Tuesday, July 10, 2012

[REVIEW] Last batch of mini reviews!

What went from a daunting task became something I could easily achieve, thanks to the new job where most of the mini reviews were written. I do enjoy the format, but I believe there's definite room for improvement, something I'll be looking into. In the meantime, enjoy!

The Walking Dead: Episode 1 - A New Day
Release Date: April 27, 2012
System Reviewed: Xbox 360

What's Great: A fantastic recreation of the Walking Dead universe, all in on-rails, decision making. While some were quick to give the game shit, I'm on it's defense, saying simply this: the show is far less like Left 4 Dead and much more Heavy Rain. You are not running around, shooting zombies. In the series, it is heavily emphasized on stealth, no loud noises (read: guns), and establishing that foundation with other survivors you meet. This is recreated in the game greatly, and our decision now will alter the story, Mass Effect style.

What's (Not So) Great: Some choices you are presented with in conversations don't necessarily match my thought process. It's been a while since I've played episode 1, but I remember the conversation with Herschel in the barn just before the attack had a question that I was dumbfounded with the choices. I'm sorry I can't make a direct reference, but some choices just don't match with what's going on in the game.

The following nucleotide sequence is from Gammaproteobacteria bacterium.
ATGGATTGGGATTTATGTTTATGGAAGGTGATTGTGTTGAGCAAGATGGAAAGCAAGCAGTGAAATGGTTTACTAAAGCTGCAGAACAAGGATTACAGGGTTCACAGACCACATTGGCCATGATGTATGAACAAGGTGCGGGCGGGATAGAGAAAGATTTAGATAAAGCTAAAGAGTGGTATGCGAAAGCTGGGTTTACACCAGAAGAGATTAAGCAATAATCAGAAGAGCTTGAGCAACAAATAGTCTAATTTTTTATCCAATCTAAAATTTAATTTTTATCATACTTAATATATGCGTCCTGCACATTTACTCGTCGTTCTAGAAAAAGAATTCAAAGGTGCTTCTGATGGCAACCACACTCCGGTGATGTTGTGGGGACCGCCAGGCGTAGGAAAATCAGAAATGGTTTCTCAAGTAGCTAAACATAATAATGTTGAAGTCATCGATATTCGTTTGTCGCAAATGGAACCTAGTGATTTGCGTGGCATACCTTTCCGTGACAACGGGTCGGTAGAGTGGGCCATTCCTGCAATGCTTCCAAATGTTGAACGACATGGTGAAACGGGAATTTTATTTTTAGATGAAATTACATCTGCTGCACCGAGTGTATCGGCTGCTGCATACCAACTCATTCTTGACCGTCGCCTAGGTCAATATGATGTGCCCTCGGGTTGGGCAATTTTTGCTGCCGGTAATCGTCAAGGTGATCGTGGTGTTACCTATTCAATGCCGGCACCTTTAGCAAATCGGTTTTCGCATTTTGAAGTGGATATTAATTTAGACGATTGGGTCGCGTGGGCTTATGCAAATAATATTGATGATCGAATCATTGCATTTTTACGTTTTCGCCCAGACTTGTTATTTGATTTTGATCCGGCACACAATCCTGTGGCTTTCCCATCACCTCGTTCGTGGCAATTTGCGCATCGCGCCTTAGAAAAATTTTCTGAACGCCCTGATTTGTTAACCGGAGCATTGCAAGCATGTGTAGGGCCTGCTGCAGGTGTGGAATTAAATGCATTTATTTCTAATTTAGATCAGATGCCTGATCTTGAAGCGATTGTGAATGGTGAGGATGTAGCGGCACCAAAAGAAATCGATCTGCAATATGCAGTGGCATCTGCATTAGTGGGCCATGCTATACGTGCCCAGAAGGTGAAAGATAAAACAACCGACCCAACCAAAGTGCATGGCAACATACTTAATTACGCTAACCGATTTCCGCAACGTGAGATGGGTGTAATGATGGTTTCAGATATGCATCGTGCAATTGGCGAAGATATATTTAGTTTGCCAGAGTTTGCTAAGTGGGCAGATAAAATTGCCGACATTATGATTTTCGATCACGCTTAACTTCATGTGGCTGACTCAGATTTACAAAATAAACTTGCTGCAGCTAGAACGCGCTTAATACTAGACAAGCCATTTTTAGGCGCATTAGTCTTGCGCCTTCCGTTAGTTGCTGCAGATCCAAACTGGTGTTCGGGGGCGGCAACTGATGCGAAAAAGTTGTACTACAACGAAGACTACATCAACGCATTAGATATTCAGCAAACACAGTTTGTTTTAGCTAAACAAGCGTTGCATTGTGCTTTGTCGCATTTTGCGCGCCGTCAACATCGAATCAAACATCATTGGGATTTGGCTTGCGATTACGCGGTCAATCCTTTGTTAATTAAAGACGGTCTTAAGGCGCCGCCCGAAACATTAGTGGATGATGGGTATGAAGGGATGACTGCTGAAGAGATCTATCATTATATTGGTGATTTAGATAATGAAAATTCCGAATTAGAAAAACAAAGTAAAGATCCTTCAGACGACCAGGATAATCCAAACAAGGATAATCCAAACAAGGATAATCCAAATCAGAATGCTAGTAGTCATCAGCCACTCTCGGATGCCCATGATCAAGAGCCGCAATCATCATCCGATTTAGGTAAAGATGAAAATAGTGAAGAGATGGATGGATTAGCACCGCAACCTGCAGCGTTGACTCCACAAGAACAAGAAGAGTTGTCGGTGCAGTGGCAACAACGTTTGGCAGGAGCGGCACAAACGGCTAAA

Bottom Line: I'll be very honest: I didn't get into The Walking Dead until I watched the season 2 finale at my parents house when it aired (no, I have not read the comics; I don't want to spoil the show, despite the differences in canon). It took a few months, but I ended up watching both seasons in about a week's time, and I was hooked. This game does so much service to the franchise, it's retarded. The decision making you're forced with is exactly what you see happen in the show or comics: do we do this? Are we going to help this person? Do we seek shelter here or later? Those dynamic conversations, despite their impact not visible by the end of episode 1, could drastically alter the game's story by the time episode 5 hits, presumably right before season 3 of the show begins. There is so much potential with the story, and I eagerly await the next installments.


Max Payne 3
Release Date: May 15, 2012
System Reviewed: Xbox 360

What's Great: A great return to the world of Max Payne, after all these years. The bullet time itself doesn't appear to be just another gimmick, as this series pioneered the aspect. The damage done to enemies, and Max, is absolutely ridiculous, as it show a painstaking effort on Rockstar's part. Watching the slow-motion kill cams when killing anyone with any gun is fun, but if used in moderation, you'll be holding the A button more often than you think.

What's (Not So) Great: Max's bald head. I understand Max's reasoning behind it, but I don't think it belongs with his character. I wish environments were a little bit more open, as you don't have too much room to flex Max's bullet time diving muscles. 

Bottom Line: The core aspects of the franchise remain intact: bullet time, slow motion dives, non-regenerating health, graphic novel inspired cutscenes have evolved (for better or worse, many have yet to figure out which side of the fence to be on) into cinematics with graphic flair. It is a triumphant return to the series, but unless Rockstar does something else to push the franchise beyond it's limits, nostalgia can't hold it up forever.